Poe on the single effect

by on 15/09/10 at 7:00 am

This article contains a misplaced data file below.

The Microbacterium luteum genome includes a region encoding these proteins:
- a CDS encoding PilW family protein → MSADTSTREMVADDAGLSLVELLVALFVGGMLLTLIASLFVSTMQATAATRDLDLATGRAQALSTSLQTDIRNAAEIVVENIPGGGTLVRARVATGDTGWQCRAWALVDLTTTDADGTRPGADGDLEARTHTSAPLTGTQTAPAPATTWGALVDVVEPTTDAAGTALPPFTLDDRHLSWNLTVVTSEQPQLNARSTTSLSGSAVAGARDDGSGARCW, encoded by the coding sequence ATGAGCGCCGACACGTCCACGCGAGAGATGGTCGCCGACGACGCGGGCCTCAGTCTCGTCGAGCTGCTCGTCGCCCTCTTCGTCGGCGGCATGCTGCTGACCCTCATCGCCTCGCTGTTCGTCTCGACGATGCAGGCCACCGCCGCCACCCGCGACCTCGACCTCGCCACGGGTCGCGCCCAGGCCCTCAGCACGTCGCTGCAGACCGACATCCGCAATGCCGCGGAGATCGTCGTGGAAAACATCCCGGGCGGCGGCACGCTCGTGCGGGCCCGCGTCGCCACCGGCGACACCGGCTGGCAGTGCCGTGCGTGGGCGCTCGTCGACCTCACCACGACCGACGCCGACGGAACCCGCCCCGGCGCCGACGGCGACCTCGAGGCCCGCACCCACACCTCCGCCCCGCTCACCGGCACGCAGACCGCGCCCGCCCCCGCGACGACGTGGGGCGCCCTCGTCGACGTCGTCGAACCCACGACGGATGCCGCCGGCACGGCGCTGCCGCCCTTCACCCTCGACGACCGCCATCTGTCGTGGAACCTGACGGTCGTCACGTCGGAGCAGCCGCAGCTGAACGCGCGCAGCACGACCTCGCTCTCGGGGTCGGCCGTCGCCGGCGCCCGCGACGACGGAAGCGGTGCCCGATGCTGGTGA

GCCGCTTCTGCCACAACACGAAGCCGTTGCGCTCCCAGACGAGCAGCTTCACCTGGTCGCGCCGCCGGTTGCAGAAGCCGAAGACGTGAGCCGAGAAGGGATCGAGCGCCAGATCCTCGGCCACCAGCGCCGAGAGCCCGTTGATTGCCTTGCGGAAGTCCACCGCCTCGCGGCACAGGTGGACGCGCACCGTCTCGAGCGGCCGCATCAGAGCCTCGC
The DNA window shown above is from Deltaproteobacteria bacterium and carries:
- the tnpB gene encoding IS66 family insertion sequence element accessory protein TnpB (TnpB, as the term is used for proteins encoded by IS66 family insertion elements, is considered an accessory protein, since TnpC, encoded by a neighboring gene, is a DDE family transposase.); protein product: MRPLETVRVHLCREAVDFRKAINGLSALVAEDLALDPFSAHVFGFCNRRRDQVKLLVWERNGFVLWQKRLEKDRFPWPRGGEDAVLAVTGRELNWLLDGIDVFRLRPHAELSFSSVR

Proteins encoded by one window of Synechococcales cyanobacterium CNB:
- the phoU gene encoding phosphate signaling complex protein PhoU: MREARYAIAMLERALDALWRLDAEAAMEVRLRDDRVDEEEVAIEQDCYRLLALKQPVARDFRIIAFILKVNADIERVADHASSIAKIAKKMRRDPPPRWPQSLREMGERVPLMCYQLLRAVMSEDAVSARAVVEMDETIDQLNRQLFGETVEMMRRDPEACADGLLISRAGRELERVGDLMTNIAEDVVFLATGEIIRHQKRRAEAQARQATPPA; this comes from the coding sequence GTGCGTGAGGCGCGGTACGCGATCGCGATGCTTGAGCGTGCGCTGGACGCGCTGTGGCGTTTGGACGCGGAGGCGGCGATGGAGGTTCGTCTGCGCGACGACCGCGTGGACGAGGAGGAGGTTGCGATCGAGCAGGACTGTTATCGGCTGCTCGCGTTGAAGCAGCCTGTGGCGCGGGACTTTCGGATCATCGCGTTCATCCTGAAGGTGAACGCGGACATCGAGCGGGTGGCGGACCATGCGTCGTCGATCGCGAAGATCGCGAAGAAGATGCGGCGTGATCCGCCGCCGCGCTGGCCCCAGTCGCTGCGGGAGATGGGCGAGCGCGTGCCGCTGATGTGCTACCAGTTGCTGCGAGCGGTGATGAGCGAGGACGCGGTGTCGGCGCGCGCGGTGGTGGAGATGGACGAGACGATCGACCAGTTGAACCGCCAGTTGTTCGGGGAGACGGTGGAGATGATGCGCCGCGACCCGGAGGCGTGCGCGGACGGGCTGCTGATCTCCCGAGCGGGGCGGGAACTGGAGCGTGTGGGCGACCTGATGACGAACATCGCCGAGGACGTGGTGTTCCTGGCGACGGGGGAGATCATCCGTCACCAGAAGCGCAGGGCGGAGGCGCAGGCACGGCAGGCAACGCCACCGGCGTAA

A skillful literary artist has constructed a tale. If wise, he has not fashioned his thoughts to accomodate his incidents; but having conceived, with deliberate care, a certain unique or single effect to be wrought out, he then invents such incidents–he then combines such events as may best aid him in establishing this preconceived effect. If his very initial sentence tends not to the outbringing of this effect, then he has failed in his first step. In the whole composition there should be no word written of which the tendency, direct or indirect, is not to the one pre-established design. As by such means, with such care and skill, a picture is at length painted which leaves in the mind of him who contemplates it with a kindred art a sense of the fullest satisfaction.–Edgar Allan Poe

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